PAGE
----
November 2011 Issue
My Ohio: Final Salute
A group of veterans makes sure their comrades in arms are laid to rest with proper honors.
Their days of military service may be past, but they still put on their uniforms, still pick up their rifles, still serve their country and one another.
At Ohio Western Reserve National Cemetery in Medina County, an average of eight veterans or members of their families are laid to rest each day —sometimes as many as 12 or 13 per day. More than 18,000 interments have taken place here since the 273-acre cemetery opened in 2000.
And for each former service member’s funeral, a group of volunteers — veterans of conflicts from World War II to Afghanistan — gathers to provide military honors.
It may be blazing hot or it may be snowing sideways. There may be hundreds of mourners in attendance or there may be only a funeral director with a flag-draped casket. It doesn’t matter. Thirty-four honors teams take turns making sure each veteran, regardless of circumstances, receives a final salute.
When families request military honors, they sometimes picture the big 21-gun salutes they see in the movies, says OWRNC director Gil Cody. Instead, they receive something much more personal.
A squad of three to eight men and women, often in their 70s and 80s, often wearing different uniforms representing his or her branch of the military, stand at attention. At the appropriate moment in the service, they fire off three volleys from World War II-vintage rifles, using blank ammunition.
As the shots echo and fade, the mournful notes of “Taps” are sounded on a bugle. Two active-duty service members fold the U.S. flag from the casket and tenderly present it to the veteran’s family. Some teams add their own traditions — reading a poem or plucking spent rifle casings from the grass for children.
The honor teams provide a living connection between a loved one and the country he or she served. It’s their presence — and determination to be there despite the weather or their own infirmities — that makes the service meaningful.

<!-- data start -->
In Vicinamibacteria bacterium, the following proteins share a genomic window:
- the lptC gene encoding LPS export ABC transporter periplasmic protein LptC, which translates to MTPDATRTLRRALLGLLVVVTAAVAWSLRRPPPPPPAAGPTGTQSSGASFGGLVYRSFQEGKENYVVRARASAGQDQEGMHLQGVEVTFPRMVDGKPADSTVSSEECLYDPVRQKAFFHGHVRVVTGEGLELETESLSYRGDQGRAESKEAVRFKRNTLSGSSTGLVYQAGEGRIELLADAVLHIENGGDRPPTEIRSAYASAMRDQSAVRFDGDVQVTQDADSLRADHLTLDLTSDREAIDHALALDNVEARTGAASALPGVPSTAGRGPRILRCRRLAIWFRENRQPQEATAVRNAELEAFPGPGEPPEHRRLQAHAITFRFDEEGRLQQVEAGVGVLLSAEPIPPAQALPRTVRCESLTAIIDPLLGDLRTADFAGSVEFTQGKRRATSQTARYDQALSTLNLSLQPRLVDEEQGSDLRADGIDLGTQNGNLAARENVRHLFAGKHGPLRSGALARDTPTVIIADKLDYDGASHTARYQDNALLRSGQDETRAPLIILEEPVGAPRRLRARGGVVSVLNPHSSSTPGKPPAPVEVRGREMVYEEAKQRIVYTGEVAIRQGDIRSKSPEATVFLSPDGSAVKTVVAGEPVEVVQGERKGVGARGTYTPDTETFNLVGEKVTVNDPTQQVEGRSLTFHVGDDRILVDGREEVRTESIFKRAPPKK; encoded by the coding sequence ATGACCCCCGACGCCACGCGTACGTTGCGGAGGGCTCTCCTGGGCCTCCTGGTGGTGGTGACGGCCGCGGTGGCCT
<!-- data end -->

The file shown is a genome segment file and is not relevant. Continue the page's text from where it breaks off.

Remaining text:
“The effect is just immeasurable,” says Cody, himself a 26-year Army veteran.
Many honors teams represent organizations like the American Legion and Veterans of Foreign Wars. The 555th Honors Detachment from Wayne County formed specifically to serve the national cemetery.
Elton Boyer, 80, is one of its founders. He recalled a day last winter when sleet was falling so sharply, it burned when it hit their skin. It wasn’t enough to keep them from honoring a brother in arms.
“That service member took an oath to defend the Constitution,” says Boyer, who served 35 years in the Army Reserve. “If they’re willing to do that, by golly, it’s the least we can do.”
If you haven’t visited Ohio Western Reserve, do. Driving along a country road, your first sight of the national cemetery is a tall flagpole rising dramatically among the hay and cornfields.
A winding double driveway lined with 50 American flags sweeps you inside. When the breeze is blowing — and here on a hilltop surrounded by farmland, it’s always blowing — the snaps and halyards ping against the flagpoles like a chorus of bells.
The driveway deposits you at the foot of a lush green mall the size of a football field. And that’s when you see them — the laser-straight lines of identical gray-white markers, row upon row, inscribed with the names of service members. Every stone is the story of a life, sometimes two when the name of a spouse is carved on the other side.
It’s a cemetery that feels like a farm, which it was. The markers follow the landscape left by the glaciers, some set into gentle slopes or tucked against wooded ravines. A footpath wanders through a grove of old apple trees, offering thoughtful solitude.
As you take it all in, you hear the crack of three rifle volleys somewhere in the distance. You know it’s the sound of a grateful nation saying thank you to a citizen-soldier who responded to the call of duty.
And you know it’s also the sound of veterans who continue to answer the same call.
John Gladden is a writer based in Seville. His column collection,
How to Elevate a Cow, is available from woosterbook.com.